Hydroelectricity from Moving Water

Two additional means of generating hydroelectricity are through the use of run-of-the-river facilities, and by using the patterns of ocean tidewater. Run-of-the-river hydroelectricity facilities have either no, or very little, reservoir capacity. Run-of-the-river uses flowing water, usually from smaller rivers or streams, to capture energy from the moment of that water as it passes into, and through, the generation facility. One might expect the generated output of these facilities would be rather small in comparison to the larger dam and pumped-stored sites. While this is often true, as with all hydroelectric plants it depends on the environment and water supply available. However, there are run-of-the-river plants, such as one such plant in British Columbia, that have the capacity to generate power that may rival the hydroelectric generation of some large-scale dams. By utilizing constant predictable conditions, like rivers or the ocean’s tides, we are able to harness that energy to create hydroelectricity. Hydroelectricity can be generated from the rising and lowering of the ocean tides. A unique feature of tidewater hydroelectricity systems is that its construction can be very simple and, much like pumped-storage reservoirs, may also be constructed for storage which allows the systems to store energy and adjust to high or low demand periods.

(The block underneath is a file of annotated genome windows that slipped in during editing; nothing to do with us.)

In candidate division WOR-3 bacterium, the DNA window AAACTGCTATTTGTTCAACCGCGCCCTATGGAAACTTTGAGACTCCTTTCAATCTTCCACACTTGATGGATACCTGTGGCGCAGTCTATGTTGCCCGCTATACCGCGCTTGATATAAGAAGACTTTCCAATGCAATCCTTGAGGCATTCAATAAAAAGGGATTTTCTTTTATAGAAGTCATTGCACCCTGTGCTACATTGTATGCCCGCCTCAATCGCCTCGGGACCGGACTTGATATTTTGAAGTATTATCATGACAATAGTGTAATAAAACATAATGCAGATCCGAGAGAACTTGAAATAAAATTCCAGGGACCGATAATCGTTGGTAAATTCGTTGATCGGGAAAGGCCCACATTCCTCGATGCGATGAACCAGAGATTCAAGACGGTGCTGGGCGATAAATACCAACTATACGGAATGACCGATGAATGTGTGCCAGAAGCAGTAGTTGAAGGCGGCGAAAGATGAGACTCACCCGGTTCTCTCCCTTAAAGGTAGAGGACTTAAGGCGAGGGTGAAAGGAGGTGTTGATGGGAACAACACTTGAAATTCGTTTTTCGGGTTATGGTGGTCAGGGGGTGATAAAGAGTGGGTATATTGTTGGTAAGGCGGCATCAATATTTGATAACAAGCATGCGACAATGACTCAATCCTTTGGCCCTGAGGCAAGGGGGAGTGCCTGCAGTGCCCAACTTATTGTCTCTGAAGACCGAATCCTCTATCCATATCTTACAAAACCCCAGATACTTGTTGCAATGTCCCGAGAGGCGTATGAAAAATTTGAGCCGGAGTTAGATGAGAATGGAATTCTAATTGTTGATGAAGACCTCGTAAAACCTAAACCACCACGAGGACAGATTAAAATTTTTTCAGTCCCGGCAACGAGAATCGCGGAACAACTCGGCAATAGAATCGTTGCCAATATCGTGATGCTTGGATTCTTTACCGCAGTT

Leave a Comment

Your email address will not be published. Required fields are marked *

You may use these HTML tags and attributes: <a href="" title=""> <abbr title=""> <acronym title=""> <b> <blockquote cite=""> <cite> <code> <del datetime=""> <em> <i> <q cite=""> <strike> <strong>